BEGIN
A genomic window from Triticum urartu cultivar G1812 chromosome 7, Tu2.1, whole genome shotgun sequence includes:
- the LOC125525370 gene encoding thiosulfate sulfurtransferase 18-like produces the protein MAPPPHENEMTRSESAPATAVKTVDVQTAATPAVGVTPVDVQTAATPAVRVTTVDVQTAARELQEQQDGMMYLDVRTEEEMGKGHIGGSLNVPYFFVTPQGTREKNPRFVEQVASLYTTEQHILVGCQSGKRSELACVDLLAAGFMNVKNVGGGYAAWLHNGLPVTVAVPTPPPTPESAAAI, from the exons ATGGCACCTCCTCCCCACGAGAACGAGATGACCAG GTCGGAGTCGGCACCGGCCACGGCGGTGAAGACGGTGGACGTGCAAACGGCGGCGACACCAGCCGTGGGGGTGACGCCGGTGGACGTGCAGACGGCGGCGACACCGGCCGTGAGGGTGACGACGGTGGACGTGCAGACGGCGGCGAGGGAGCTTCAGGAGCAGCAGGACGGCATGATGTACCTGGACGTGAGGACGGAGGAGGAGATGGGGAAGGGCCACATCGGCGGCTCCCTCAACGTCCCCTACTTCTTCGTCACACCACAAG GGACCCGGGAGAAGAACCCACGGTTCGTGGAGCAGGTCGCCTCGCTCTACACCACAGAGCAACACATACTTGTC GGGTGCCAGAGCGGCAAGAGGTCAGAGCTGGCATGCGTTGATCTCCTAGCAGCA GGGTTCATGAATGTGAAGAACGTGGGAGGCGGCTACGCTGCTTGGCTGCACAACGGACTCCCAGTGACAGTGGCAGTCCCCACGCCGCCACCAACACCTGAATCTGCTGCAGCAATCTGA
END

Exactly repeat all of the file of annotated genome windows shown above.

A genomic window from Triticum urartu cultivar G1812 chromosome 7, Tu2.1, whole genome shotgun sequence includes:
- the LOC125525370 gene encoding thiosulfate sulfurtransferase 18-like produces the protein MAPPPHENEMTRSESAPATAVKTVDVQTAATPAVGVTPVDVQTAATPAVRVTTVDVQTAARELQEQQDGMMYLDVRTEEEMGKGHIGGSLNVPYFFVTPQGTREKNPRFVEQVASLYTTEQHILVGCQSGKRSELACVDLLAAGFMNVKNVGGGYAAWLHNGLPVTVAVPTPPPTPESAAAI, from the exons ATGGCACCTCCTCCCCACGAGAACGAGATGACCAG GTCGGAGTCGGCACCGGCCACGGCGGTGAAGACGGTGGACGTGCAAACGGCGGCGACACCAGCCGTGGGGGTGACGCCGGTGGACGTGCAGACGGCGGCGACACCGGCCGTGAGGGTGACGACGGTGGACGTGCAGACGGCGGCGAGGGAGCTTCAGGAGCAGCAGGACGGCATGATGTACCTGGACGTGAGGACGGAGGAGGAGATGGGGAAGGGCCACATCGGCGGCTCCCTCAACGTCCCCTACTTCTTCGTCACACCACAAG GGACCCGGGAGAAGAACCCACGGTTCGTGGAGCAGGTCGCCTCGCTCTACACCACAGAGCAACACATACTTGTC GGGTGCCAGAGCGGCAAGAGGTCAGAGCTGGCATGCGTTGATCTCCTAGCAGCA GGGTTCATGAATGTGAAGAACGTGGGAGGCGGCTACGCTGCTTGGCTGCACAACGGACTCCCAGTGACAGTGGCAGTCCCCACGCCGCCACCAACACCTGAATCTGCTGCAGCAATCTGA